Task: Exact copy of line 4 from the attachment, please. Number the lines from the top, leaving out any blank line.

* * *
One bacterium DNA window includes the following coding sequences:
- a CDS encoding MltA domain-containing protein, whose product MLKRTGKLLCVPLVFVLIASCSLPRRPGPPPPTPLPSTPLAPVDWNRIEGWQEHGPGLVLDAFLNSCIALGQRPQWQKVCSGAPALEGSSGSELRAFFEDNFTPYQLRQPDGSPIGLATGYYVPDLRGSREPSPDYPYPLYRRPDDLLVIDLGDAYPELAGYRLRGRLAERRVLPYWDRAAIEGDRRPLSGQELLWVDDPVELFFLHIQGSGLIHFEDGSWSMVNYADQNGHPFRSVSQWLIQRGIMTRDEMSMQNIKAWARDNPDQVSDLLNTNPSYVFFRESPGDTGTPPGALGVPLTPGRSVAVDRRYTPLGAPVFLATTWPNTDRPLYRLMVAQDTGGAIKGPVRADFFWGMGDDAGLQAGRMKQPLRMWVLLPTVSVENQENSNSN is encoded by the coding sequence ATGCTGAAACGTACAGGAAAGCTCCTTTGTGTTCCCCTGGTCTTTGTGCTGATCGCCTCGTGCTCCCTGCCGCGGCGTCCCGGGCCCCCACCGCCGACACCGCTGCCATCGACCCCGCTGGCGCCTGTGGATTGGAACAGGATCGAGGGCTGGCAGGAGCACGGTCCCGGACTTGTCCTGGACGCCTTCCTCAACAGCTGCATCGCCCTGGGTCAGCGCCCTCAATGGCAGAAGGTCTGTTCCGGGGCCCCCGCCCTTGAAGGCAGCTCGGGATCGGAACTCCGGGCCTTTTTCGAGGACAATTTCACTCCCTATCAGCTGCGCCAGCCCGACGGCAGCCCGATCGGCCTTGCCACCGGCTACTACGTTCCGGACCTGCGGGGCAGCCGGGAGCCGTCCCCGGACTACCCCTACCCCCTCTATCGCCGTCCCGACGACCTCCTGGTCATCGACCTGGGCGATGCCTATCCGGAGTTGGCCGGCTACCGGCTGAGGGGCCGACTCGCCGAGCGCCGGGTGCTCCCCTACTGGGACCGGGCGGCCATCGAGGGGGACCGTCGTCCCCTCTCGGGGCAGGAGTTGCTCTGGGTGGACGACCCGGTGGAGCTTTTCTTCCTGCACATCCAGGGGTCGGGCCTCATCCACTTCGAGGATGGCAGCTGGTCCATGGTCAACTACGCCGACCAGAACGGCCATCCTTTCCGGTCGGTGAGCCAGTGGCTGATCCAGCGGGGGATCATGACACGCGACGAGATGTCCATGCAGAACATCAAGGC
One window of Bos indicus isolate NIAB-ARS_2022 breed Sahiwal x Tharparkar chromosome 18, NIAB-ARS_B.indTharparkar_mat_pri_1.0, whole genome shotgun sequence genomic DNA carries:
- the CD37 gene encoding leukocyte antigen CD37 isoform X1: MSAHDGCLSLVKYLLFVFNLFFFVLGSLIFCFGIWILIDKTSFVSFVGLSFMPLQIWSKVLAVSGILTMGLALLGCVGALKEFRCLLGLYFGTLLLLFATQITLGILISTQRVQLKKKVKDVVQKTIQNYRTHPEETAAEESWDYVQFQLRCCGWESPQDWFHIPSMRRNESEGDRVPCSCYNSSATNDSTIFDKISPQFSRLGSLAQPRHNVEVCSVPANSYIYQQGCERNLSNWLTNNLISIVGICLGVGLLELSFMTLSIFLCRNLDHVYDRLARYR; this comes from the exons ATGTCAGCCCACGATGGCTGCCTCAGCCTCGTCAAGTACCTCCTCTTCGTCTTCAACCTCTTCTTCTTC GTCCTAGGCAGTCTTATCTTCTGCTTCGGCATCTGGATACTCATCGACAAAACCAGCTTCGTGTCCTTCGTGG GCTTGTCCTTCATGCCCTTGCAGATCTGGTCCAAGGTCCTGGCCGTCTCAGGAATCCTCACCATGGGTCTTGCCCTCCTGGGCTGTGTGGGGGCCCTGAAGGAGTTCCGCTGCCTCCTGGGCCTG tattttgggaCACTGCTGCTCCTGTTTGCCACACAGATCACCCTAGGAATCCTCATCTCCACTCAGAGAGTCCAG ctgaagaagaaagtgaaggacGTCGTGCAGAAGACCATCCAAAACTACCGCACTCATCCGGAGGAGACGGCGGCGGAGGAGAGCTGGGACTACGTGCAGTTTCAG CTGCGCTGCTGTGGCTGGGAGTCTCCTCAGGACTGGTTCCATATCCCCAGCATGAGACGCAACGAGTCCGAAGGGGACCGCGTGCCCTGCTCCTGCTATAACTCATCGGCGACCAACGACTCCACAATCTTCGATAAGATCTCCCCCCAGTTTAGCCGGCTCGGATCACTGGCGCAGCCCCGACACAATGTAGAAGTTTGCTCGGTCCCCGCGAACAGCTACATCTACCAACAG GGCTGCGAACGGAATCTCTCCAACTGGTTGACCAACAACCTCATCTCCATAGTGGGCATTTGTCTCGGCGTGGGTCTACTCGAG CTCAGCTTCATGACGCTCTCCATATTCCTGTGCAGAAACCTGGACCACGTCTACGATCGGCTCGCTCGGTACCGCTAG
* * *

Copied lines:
- the CD37 gene encoding leukocyte antigen CD37 isoform X1: MSAHDGCLSLVKYLLFVFNLFFFVLGSLIFCFGIWILIDKTSFVSFVGLSFMPLQIWSKVLAVSGILTMGLALLGCVGALKEFRCLLGLYFGTLLLLFATQITLGILISTQRVQLKKKVKDVVQKTIQNYRTHPEETAAEESWDYVQFQLRCCGWESPQDWFHIPSMRRNESEGDRVPCSCYNSSATNDSTIFDKISPQFSRLGSLAQPRHNVEVCSVPANSYIYQQGCERNLSNWLTNNLISIVGICLGVGLLELSFMTLSIFLCRNLDHVYDRLARYR; this comes from the exons ATGTCAGCCCACGATGGCTGCCTCAGCCTCGTCAAGTACCTCCTCTTCGTCTTCAACCTCTTCTTCTTC GTCCTAGGCAGTCTTATCTTCTGCTTCGGCATCTGGATACTCATCGACAAAACCAGCTTCGTGTCCTTCGTGG GCTTGTCCTTCATGCCCTTGCAGATCTGGTCCAAGGTCCTGGCCGTCTCAGGAATCCTCACCATGGGTCTTGCCCTCCTGGGCTGTGTGGGGGCCCTGAAGGAGTTCCGCTGCCTCCTGGGCCTG tattttgggaCACTGCTGCTCCTGTTTGCCACACAGATCACCCTAGGAATCCTCATCTCCACTCAGAGAGTCCAG ctgaagaagaaagtgaaggacGTCGTGCAGAAGACCATCCAAAACTACCGCACTCATCCGGAGGAGACGGCGGCGGAGGAGAGCTGGGACTACGTGCAGTTTCAG CTGCGCTGCTGTGGCTGGGAGTCTCCTCAGGACTGGTTCCATATCCCCAGCATGAGACGCAACGAGTCCGAAGGGGACCGCGTGCCCTGCTCCTGCTATAACTCATCGGCGACCAACGACTCCACAATCTTCGATAAGATCTCCCCCCAGTTTAGCCGGCTCGGATCACTGGCGCAGCCCCGACACAATGTAGAAGTTTGCTCGGTCCCCGCGAACAGCTACATCTACCAACAG GGCTGCGAACGGAATCTCTCCAACTGGTTGACCAACAACCTCATCTCCATAGTGGGCATTTGTCTCGGCGTGGGTCTACTCGAG CTCAGCTTCATGACGCTCTCCATATTCCTGTGCAGAAACCTGGACCACGTCTACGATCGGCTCGCTCGGTACCGCTAG